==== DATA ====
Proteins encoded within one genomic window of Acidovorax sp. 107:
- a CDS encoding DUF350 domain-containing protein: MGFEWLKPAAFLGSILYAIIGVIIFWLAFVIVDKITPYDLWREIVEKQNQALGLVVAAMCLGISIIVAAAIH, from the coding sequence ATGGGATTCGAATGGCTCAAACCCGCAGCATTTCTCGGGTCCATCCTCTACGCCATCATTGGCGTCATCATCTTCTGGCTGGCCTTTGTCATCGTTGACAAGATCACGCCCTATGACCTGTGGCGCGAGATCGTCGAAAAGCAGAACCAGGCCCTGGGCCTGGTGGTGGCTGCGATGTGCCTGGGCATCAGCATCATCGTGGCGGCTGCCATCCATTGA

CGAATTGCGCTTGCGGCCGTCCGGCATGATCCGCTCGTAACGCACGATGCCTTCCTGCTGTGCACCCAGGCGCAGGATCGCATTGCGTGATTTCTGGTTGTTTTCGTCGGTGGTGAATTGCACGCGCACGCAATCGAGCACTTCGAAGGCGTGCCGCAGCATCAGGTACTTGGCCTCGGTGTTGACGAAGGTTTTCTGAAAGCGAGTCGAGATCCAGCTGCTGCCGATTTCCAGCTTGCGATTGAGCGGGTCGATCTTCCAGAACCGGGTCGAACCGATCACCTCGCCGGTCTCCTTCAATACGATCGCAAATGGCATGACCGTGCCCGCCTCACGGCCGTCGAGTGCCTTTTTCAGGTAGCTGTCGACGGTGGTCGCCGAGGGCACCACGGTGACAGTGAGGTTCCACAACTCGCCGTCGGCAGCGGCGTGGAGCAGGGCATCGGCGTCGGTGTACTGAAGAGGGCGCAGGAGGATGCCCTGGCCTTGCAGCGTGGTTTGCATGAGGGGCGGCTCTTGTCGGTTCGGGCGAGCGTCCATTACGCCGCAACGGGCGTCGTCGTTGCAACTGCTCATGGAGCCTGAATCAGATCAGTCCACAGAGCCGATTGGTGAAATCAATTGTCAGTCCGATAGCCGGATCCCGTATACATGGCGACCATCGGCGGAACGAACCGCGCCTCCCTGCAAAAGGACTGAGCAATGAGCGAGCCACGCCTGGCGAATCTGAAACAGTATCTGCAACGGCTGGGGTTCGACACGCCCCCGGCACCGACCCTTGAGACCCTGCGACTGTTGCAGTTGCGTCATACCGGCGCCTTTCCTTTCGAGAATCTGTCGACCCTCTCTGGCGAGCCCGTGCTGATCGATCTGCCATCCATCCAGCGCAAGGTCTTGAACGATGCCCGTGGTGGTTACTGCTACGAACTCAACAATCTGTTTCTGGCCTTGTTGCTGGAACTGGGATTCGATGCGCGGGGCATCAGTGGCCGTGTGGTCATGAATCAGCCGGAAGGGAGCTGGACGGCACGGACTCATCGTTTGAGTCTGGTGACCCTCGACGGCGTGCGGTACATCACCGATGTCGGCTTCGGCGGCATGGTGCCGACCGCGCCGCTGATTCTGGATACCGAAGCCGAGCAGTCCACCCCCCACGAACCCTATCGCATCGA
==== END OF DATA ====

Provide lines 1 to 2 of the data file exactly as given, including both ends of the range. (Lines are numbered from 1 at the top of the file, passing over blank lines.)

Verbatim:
Proteins encoded within one genomic window of Acidovorax sp. 107:
- a CDS encoding DUF350 domain-containing protein: MGFEWLKPAAFLGSILYAIIGVIIFWLAFVIVDKITPYDLWREIVEKQNQALGLVVAAMCLGISIIVAAAIH, from the coding sequence ATGGGATTCGAATGGCTCAAACCCGCAGCATTTCTCGGGTCCATCCTCTACGCCATCATTGGCGTCATCATCTTCTGGCTGGCCTTTGTCATCGTTGACAAGATCACGCCCTATGACCTGTGGCGCGAGATCGTCGAAAAGCAGAACCAGGCCCTGGGCCTGGTGGTGGCTGCGATGTGCCTGGGCATCAGCATCATCGTGGCGGCTGCCATCCATTGA